Wednesday, August 19, 2009

Decision Making in a Dispersal Draft

At the end of 2008 the WNBA's Houston Comet's exited the league. With the unfortunate demise of the Comet franchise, Comet players - except free agents - were redistributed to other WNBA teams via a dispersal draft. One of the things that interests me as a sports economist is decision making in cases like this. The problem is that as an academic empirical exercise there are not enough observations (players in the dispersal draft) to be able to draw any statistical reliable conclusions. Yet, WNBA general manager's still have to make a decision as to who to draft. So how might this be done?

Suppose you are the general manager with the first pick in the dispersal draft, who do you draft; or what factors should you take into account in making the pick? Some will suggest to take the best player available. But you would want to also look at your current players and if the best player available is not as marginally productive as choosing another player, then choosing the best player (in terms of total productivity) may not be the best option. The reason is that choosing a player at another position that has a higher marginal productivity will lead to a better team. This is an important distinction that economists make - the difference between total productivity and marginal productivity.

Let's use a simplified example and assume that WNBA players total productivity can be measured as a number, much like we do with NBA players in The Wages of Wins.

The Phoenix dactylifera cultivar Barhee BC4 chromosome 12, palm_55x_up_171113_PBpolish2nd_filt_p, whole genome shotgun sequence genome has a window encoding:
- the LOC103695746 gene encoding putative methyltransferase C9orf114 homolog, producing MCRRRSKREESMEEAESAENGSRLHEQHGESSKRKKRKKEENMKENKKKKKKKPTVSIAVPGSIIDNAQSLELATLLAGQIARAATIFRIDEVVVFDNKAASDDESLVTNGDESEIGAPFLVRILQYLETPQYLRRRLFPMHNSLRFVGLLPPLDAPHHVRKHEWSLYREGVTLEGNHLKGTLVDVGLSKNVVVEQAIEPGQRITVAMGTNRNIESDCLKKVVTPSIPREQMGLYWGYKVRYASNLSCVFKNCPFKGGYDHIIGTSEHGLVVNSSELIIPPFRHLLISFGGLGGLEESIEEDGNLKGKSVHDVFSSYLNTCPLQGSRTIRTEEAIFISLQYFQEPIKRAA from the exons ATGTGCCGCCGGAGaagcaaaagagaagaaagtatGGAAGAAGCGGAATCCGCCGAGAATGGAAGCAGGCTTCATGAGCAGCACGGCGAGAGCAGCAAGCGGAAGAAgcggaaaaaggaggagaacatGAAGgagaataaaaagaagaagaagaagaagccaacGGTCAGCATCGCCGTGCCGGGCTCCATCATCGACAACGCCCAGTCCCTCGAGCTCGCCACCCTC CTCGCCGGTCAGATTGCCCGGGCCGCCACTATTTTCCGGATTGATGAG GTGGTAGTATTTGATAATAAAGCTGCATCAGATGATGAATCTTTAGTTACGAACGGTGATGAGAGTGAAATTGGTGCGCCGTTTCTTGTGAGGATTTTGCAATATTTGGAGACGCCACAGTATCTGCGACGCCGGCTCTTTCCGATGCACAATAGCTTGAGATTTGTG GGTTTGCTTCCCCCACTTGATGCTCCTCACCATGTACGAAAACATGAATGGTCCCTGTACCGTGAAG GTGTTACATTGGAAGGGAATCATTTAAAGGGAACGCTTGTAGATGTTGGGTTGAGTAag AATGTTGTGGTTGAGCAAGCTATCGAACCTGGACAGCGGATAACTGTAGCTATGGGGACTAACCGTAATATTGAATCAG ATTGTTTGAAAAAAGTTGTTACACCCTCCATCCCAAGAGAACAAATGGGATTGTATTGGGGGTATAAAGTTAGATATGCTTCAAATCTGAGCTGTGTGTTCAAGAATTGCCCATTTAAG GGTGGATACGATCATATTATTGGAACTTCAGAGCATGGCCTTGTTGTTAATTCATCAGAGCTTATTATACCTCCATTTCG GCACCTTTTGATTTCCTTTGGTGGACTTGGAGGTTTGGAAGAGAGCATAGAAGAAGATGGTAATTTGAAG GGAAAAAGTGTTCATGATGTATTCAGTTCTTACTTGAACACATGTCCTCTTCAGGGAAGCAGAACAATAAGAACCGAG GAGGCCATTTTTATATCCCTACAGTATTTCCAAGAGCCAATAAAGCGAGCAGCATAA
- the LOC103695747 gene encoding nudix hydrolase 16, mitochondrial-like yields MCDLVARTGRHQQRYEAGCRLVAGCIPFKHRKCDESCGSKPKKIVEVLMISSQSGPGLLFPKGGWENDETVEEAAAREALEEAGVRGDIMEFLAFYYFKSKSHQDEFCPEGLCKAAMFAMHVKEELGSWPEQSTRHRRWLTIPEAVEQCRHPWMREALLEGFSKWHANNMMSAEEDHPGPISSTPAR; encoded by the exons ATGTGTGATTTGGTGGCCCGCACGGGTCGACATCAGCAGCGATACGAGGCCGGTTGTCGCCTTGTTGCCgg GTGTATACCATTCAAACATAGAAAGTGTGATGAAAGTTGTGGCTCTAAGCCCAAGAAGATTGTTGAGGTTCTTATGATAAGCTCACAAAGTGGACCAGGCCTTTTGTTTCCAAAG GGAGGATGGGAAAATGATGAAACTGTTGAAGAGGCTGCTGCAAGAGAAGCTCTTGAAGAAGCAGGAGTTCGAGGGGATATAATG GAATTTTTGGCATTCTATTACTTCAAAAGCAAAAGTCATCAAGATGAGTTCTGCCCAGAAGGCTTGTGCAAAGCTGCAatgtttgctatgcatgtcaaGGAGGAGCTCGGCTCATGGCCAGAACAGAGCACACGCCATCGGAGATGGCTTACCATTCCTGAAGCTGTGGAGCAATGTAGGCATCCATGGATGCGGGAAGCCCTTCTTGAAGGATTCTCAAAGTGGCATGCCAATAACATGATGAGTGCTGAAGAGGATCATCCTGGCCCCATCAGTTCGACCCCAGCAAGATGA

Suppose the team's starting five players have the following total productivity values.
Position #1 = 30
Position #2 = 25
Position #3 = 26
Position #4 = 20
Position #5 = 31
and the best player in the dispersal draft plays Position #1 and has a total productivity = 32. This player is better than the team's current player, but is this a good choice? It depends on the other choices the general manager has. Suppose the next best player plays Position #4 and has a total productivity = 28. Choosing the 2nd best player will increase the teams total productivity by 8, while choosing the best player only increases the team's total productivity by 2. Hence, choosing the best player available is good if all players are equally and less productive than the best player, but if not, choosing the best player strategy is not the best option.

So far we have focused on the benefits of drafting a player, but there is another side to the coin, that of player cost. Given that different players have different salaries, the most productive player may not always be the best economic choice - especially if the cost is very high. Other factors that might influence a general manager's draft choice are payroll cap considerations, the number of years the player is under contract, the player(s) the team has drafted (or expects to draft) and the teams expectations in regard to free agents they can sign.

Thus a relatively straightforward problem has a number of complicating factors for the GM to make an optimal decision.

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